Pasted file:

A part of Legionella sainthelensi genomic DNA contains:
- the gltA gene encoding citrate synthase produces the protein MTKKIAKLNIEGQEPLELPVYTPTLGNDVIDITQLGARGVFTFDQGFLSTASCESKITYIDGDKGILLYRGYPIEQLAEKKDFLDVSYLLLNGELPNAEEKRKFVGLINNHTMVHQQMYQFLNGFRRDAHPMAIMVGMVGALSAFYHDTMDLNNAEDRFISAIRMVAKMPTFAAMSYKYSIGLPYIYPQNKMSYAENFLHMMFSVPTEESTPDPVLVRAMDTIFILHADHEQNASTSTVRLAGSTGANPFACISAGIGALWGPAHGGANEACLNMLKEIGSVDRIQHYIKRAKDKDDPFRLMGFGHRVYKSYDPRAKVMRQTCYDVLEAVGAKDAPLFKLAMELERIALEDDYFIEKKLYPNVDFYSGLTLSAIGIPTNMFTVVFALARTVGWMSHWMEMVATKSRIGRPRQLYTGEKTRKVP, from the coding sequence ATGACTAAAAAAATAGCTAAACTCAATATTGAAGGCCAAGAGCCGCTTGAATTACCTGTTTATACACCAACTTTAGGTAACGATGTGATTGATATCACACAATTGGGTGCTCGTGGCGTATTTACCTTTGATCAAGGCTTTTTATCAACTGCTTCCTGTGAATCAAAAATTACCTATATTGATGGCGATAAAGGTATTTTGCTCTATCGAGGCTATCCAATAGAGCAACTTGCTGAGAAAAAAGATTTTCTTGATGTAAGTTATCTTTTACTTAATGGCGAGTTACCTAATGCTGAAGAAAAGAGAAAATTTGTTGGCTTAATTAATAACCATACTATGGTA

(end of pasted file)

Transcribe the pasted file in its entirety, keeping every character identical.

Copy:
A part of Legionella sainthelensi genomic DNA contains:
- the gltA gene encoding citrate synthase produces the protein MTKKIAKLNIEGQEPLELPVYTPTLGNDVIDITQLGARGVFTFDQGFLSTASCESKITYIDGDKGILLYRGYPIEQLAEKKDFLDVSYLLLNGELPNAEEKRKFVGLINNHTMVHQQMYQFLNGFRRDAHPMAIMVGMVGALSAFYHDTMDLNNAEDRFISAIRMVAKMPTFAAMSYKYSIGLPYIYPQNKMSYAENFLHMMFSVPTEESTPDPVLVRAMDTIFILHADHEQNASTSTVRLAGSTGANPFACISAGIGALWGPAHGGANEACLNMLKEIGSVDRIQHYIKRAKDKDDPFRLMGFGHRVYKSYDPRAKVMRQTCYDVLEAVGAKDAPLFKLAMELERIALEDDYFIEKKLYPNVDFYSGLTLSAIGIPTNMFTVVFALARTVGWMSHWMEMVATKSRIGRPRQLYTGEKTRKVP, from the coding sequence ATGACTAAAAAAATAGCTAAACTCAATATTGAAGGCCAAGAGCCGCTTGAATTACCTGTTTATACACCAACTTTAGGTAACGATGTGATTGATATCACACAATTGGGTGCTCGTGGCGTATTTACCTTTGATCAAGGCTTTTTATCAACTGCTTCCTGTGAATCAAAAATTACCTATATTGATGGCGATAAAGGTATTTTGCTCTATCGAGGCTATCCAATAGAGCAACTTGCTGAGAAAAAAGATTTTCTTGATGTAAGTTATCTTTTACTTAATGGCGAGTTACCTAATGCTGAAGAAAAGAGAAAATTTGTTGGCTTAATTAATAACCATACTATGGTA